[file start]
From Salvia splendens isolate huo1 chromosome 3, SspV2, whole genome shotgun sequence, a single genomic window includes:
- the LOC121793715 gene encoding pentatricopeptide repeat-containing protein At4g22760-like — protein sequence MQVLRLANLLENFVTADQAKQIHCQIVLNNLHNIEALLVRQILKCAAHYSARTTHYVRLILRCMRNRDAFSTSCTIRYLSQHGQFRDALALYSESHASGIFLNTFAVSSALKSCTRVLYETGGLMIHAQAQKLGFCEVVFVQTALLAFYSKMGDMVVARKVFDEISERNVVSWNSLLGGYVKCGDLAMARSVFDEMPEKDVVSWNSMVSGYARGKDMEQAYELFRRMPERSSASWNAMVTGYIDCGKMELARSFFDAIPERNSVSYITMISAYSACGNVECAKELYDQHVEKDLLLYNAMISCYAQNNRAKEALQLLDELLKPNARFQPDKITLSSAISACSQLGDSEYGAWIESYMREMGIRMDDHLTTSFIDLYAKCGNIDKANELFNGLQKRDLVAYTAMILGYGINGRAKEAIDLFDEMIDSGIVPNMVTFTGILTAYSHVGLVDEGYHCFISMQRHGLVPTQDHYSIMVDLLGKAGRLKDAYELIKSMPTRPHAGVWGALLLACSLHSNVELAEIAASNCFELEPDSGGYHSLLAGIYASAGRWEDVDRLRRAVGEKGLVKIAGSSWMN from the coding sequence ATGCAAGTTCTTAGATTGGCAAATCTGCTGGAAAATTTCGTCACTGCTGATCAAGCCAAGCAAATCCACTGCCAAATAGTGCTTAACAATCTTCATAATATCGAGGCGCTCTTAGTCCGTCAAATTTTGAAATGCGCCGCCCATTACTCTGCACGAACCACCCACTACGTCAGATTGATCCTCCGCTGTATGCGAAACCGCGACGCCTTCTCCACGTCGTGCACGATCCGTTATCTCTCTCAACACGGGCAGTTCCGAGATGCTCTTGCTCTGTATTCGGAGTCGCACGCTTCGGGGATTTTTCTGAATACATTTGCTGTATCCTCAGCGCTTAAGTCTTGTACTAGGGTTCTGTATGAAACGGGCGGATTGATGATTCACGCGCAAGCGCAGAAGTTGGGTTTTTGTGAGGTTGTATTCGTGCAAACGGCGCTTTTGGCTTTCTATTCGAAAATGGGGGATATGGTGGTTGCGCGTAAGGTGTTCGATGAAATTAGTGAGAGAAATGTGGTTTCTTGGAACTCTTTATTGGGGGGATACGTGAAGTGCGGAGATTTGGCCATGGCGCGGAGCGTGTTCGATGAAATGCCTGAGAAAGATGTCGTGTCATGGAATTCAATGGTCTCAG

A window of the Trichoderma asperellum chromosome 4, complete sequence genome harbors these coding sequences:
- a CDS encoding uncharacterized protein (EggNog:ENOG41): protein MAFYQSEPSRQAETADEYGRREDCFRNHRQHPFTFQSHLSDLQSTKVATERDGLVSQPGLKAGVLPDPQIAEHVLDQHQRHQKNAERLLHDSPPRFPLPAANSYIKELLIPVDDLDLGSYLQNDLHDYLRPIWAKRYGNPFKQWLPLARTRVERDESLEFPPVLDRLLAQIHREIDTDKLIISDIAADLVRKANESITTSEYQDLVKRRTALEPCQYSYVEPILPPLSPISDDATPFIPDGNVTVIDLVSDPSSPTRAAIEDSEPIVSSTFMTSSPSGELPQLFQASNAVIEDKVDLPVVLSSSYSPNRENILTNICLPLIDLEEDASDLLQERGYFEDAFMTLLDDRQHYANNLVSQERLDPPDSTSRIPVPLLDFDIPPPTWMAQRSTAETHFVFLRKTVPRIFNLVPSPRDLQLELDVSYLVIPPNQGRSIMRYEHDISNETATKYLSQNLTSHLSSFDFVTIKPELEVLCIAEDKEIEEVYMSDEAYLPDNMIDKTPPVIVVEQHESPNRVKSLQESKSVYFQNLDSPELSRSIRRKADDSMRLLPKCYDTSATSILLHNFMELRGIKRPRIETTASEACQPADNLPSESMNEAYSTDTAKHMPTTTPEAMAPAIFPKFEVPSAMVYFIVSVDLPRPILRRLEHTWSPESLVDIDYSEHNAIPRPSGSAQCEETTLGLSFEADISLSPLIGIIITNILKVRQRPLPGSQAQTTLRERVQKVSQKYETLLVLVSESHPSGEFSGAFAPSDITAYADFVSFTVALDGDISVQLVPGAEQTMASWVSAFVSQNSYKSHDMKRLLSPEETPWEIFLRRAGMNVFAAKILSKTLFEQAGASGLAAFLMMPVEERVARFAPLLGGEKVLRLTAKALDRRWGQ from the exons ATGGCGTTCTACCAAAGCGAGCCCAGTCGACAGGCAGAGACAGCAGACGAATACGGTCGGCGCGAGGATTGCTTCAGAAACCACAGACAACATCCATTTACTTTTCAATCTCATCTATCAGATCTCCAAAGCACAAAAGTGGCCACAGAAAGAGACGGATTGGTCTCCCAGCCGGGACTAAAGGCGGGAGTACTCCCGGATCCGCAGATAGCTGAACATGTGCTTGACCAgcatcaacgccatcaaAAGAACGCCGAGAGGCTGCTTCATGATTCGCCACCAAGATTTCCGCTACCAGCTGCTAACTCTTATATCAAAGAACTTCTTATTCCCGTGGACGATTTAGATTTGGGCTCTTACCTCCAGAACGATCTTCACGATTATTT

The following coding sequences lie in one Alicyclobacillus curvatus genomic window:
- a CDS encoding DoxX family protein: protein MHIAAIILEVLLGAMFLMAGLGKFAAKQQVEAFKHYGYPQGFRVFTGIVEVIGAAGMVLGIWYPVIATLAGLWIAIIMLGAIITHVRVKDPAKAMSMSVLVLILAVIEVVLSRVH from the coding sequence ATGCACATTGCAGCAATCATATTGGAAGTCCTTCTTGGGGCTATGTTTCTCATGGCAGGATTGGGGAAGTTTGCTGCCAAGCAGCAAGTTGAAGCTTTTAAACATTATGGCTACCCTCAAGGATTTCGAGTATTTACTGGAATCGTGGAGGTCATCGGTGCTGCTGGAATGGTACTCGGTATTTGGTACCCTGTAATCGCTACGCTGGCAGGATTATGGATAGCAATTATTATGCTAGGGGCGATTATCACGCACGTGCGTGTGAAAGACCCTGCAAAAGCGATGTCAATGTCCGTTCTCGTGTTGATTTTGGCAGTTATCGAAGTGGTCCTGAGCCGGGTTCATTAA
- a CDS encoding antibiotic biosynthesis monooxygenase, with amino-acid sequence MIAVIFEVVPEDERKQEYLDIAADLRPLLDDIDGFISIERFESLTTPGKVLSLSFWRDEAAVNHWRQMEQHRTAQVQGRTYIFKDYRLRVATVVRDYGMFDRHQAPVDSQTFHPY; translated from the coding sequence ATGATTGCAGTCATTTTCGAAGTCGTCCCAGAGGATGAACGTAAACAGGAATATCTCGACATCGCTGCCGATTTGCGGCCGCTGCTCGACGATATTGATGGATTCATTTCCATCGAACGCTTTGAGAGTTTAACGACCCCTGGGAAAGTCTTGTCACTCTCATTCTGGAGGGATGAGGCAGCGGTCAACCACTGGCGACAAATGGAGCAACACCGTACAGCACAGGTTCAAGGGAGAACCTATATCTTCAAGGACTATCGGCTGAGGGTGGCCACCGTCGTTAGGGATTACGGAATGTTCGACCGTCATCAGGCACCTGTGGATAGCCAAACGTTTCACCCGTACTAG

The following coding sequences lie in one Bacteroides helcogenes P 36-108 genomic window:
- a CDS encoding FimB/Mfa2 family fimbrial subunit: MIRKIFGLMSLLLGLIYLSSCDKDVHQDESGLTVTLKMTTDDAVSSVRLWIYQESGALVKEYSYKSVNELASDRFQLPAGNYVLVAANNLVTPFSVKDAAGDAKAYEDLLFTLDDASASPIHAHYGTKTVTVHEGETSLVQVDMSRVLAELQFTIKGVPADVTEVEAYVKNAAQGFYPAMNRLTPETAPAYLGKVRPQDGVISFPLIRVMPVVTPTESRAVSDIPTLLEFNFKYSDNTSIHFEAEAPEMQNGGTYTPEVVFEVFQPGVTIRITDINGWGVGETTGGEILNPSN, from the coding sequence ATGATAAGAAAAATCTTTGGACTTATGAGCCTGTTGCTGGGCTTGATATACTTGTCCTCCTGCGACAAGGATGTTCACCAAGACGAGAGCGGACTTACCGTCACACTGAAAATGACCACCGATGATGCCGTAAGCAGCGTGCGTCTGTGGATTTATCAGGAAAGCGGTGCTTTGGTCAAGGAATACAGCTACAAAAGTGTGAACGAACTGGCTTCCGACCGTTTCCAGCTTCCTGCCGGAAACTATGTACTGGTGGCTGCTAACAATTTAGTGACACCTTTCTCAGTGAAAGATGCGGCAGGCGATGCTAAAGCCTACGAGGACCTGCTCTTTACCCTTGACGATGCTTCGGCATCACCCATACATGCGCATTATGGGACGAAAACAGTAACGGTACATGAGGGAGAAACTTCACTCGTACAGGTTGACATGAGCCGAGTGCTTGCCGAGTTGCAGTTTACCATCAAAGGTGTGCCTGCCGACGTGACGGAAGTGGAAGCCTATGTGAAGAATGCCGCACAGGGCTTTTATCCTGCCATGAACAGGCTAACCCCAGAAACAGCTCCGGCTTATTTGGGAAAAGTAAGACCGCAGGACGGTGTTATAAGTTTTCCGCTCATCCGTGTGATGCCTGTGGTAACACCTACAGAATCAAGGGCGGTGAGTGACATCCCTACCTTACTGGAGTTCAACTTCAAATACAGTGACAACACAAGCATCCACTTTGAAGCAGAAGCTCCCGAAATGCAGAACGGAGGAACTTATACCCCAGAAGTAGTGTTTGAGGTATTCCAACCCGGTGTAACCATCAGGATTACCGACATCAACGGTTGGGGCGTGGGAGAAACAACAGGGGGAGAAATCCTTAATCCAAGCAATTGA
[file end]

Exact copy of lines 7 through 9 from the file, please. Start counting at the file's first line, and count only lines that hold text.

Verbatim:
- a CDS encoding antibiotic biosynthesis monooxygenase, with amino-acid sequence MIAVIFEVVPEDERKQEYLDIAADLRPLLDDIDGFISIERFESLTTPGKVLSLSFWRDEAAVNHWRQMEQHRTAQVQGRTYIFKDYRLRVATVVRDYGMFDRHQAPVDSQTFHPY; translated from the coding sequence ATGATTGCAGTCATTTTCGAAGTCGTCCCAGAGGATGAACGTAAACAGGAATATCTCGACATCGCTGCCGATTTGCGGCCGCTGCTCGACGATATTGATGGATTCATTTCCATCGAACGCTTTGAGAGTTTAACGACCCCTGGGAAAGTCTTGTCACTCTCATTCTGGAGGGATGAGGCAGCGGTCAACCACTGGCGACAAATGGAGCAACACCGTACAGCACAGGTTCAAGGGAGAACCTATATCTTCAAGGACTATCGGCTGAGGGTGGCCACCGTCGTTAGGGATTACGGAATGTTCGACCGTCATCAGGCACCTGTGGATAGCCAAACGTTTCACCCGTACTAG

The following coding sequences lie in one Bacteroides helcogenes P 36-108 genomic window:
- a CDS encoding FimB/Mfa2 family fimbrial subunit: MIRKIFGLMSLLLGLIYLSSCDKDVHQDESGLTVTLKMTTDDAVSSVRLWIYQESGALVKEYSYKSVNELASDRFQLPAGNYVLVAANNLVTPFSVKDAAGDAKAYEDLLFTLDDASASPIHAHYGTKTVTVHEGETSLVQVDMSRVLAELQFTIKGVPADVTEVEAYVKNAAQGFYPAMNRLTPETAPAYLGKVRPQDGVISFPLIRVMPVVTPTESRAVSDIPTLLEFNFKYSDNTSIHFEAEAPEMQNGGTYTPEVVFEVFQPGVTIRITDINGWGVGETTGGEILNPSN, from the coding sequence ATGATAAGAAAAATCTTTGGACTTATGAGCCTGTTGCTGGGCTTGATATACTTGTCCTCCTGCGACAAGGATGTTCACCAAGACGAGAGCGGACTTACCGTCACACTGAAAATGACCACCGATGATGCCGTAAGCAGCGTGCGTCTGTGGATTTATCAGGAAAGCGGTGCTTTGGTCAAGGAATACAGCTACAAAAGTGTGAACGAACTGGCTTCCGACCGTTTCCAGCTTCCTGCCGGAAACTATGTACTGGTGGCTGCTAACAATTTAGTGACACCTTTCTCAGTGAAAGATGCGGCAGGCGATGCTAAAGCCTACGAGGACCTGCTCTTTACCCTTGACGATGCTTCGGCATCACCCATACATGCGCATTATGGGACGAAAACAGTAACGGTACATGAGGGAGAAACTTCACTCGTACAGGTTGACATGAGCCGAGTGCTTGCCGAGTTGCAGTTTACCATCAAAGGTGTGCCTGCCGACGTGACGGAAGTGGAAGCCTATGTGAAGAATGCCGCACAGGGCTTTTATCCTGCCATGAACAGGCTAACCCCAGAAACAGCTCCGGCTTATTTGGGAAAAGTAAGACCGCAGGACGGTGTTATAAGTTTTCCGCTCATCCGTGTGATGCCTGTGGTAACACCTACAGAATCAAGGGCGGTGAGTGACATCCCTACCTTACTGGAGTTCAACTTCAAATACAGTGACAACACAAGCATCCACTTTGAAGCAGAAGCTCCCGAAATGCAGAACGGAGGAACTTATACCCCAGAAGTAGTGTTTGAGGTATTCCAACCCGGTGTAACCATCAGGATTACCGACATCAACGGTTGGGGCGTGGGAGAAACAACAGGGGGAGAAATCCTTAATCCAAGCAATTGA